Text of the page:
Content Management Systems

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Content Management Systems for Construction Management

Content Management Systems for Construction Management


At the risk of stating the obvious, it could be said that a content management system is quite simply - a system that manages content. However, it is precisely the obviousness of what a CMS is and does, that has created a degree of confusion amongst 'would be' purchases of such a system. Wrapped up in a seemingly harmless statement is enough ambiguity to enable all kinds of products to masquerade as content management solutions. To fully understand what it is a CMS does, we have to first define a) what it is we are referring to when we talk about content b) what it is we understand under its management and c) what do we mean by a system. At the risk of sounding 'obvious', only when you know what content it is you want to manage can you 'filter' through the myriad of options that are available - and not be 'bamboozled' by sales speak into taking the wrong product.


Data, information, content and knowledge are terms often used as synonyms, but which actually have a precise meaning which distinguishes one from the other. In this paper we adopt the approach given by Boiko (2002) and the most commonly accepted definitions.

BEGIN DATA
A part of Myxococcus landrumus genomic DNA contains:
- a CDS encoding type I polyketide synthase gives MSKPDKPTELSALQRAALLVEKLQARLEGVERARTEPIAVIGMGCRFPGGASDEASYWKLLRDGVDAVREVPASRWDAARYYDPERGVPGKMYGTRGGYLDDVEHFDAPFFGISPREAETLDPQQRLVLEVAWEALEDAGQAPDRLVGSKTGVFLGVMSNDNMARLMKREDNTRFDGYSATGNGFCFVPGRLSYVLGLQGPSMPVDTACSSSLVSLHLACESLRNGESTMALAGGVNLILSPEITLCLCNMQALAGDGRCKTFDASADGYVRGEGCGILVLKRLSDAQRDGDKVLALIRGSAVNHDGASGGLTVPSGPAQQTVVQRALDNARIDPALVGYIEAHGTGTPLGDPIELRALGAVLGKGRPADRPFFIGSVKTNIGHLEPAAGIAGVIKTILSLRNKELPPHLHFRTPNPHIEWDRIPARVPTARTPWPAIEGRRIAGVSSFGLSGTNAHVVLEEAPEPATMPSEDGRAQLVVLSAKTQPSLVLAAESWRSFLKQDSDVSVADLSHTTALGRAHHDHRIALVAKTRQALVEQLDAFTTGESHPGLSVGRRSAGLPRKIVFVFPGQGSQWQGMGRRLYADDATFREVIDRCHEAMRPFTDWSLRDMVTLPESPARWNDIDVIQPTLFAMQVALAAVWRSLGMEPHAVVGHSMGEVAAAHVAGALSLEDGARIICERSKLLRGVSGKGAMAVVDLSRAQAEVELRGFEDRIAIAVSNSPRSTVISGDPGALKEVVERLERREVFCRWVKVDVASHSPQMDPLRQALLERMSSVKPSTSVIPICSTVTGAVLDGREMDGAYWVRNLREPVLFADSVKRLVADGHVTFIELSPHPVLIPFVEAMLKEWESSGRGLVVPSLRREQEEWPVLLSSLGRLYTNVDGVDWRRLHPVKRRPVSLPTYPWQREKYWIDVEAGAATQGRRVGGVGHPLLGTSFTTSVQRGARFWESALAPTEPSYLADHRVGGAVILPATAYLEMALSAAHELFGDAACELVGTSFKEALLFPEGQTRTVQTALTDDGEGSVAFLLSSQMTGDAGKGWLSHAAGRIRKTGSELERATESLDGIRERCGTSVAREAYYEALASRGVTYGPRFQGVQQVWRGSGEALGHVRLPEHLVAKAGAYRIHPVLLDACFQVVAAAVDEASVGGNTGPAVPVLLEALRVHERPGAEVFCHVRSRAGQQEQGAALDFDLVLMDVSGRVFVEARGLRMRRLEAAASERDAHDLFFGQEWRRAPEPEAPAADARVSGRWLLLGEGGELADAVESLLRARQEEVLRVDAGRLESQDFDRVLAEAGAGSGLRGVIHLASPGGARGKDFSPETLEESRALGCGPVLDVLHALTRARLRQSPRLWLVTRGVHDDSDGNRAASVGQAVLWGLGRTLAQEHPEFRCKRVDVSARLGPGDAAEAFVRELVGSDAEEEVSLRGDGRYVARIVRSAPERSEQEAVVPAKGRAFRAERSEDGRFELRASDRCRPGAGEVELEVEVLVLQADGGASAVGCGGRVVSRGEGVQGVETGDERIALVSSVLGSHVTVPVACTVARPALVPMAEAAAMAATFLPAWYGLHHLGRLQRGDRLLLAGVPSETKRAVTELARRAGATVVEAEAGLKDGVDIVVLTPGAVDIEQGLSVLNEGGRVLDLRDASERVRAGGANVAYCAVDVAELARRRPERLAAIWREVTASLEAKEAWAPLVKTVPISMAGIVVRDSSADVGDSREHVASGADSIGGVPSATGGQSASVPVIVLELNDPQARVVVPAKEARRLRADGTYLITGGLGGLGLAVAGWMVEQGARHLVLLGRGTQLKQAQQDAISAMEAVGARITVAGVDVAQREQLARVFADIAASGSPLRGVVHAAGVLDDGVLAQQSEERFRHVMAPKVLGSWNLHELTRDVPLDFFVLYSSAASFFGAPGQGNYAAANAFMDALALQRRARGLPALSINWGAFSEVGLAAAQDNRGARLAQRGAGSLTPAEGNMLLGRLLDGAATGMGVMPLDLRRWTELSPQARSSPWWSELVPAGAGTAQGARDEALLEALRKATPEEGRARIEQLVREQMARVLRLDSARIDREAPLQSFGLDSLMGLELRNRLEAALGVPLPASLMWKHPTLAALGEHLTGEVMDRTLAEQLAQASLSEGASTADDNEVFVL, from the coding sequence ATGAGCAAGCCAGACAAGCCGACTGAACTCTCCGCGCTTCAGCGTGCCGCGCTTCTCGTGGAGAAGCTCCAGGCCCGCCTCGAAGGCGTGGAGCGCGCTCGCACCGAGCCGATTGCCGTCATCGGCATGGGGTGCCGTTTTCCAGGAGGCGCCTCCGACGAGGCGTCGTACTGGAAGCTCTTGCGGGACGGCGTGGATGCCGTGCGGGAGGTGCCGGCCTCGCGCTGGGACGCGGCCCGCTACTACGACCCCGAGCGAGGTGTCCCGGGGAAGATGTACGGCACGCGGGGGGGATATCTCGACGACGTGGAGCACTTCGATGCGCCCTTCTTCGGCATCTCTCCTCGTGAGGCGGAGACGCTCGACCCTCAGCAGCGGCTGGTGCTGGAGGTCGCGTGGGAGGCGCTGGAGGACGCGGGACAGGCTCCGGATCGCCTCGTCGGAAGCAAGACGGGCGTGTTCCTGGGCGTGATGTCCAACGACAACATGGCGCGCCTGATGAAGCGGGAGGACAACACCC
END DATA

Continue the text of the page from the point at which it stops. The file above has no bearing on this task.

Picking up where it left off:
Data: small piece of information, without any “human” connotation (significance, context, etc.); it can be collected in file or stored in database. It is an elementary unit to be handled.

Information: any form of recorded communication, like any kind of text (articles, books, etc.), sounds (music, conversations, etc.), images (pictures, draws, etc.), movements (video, animations, etc.), computer files (Word documents, PowerPoint presentations, etc.), which can contain, at the same time, all or none of the “human” connotations. Therefore, just about anything can be considered information, including data. Information allows data to be interpreted and find hidden meanings and unexpected relations.

Content: information becomes content when it is used for one or more purposes. Its value is the sum of its primary form (information), application, usability, significance and uniqueness. It is information plus a layer of data that sets it in a specific context.

Knowledge: the state of mind of the person who owns information, not just a communication; it is the condition of knowing something with the confidence due to a practical experience.

Considering the four concepts as parts of a speech, data represent the single words, information is a sentence, content is the sentence in a specific context, knowledge is the state of mind of the person who has read or heard the sentence and has understood it. Speaking of information means that a person owns a concept to communicate, he transforms it in words, sounds or images through a creative and intellectual work, and records it on any support. The difference between data, information, content and knowledge is particularly important to understand the challenges of managing the content of an enterprise with ICT. For example, computers were built to process data and ...
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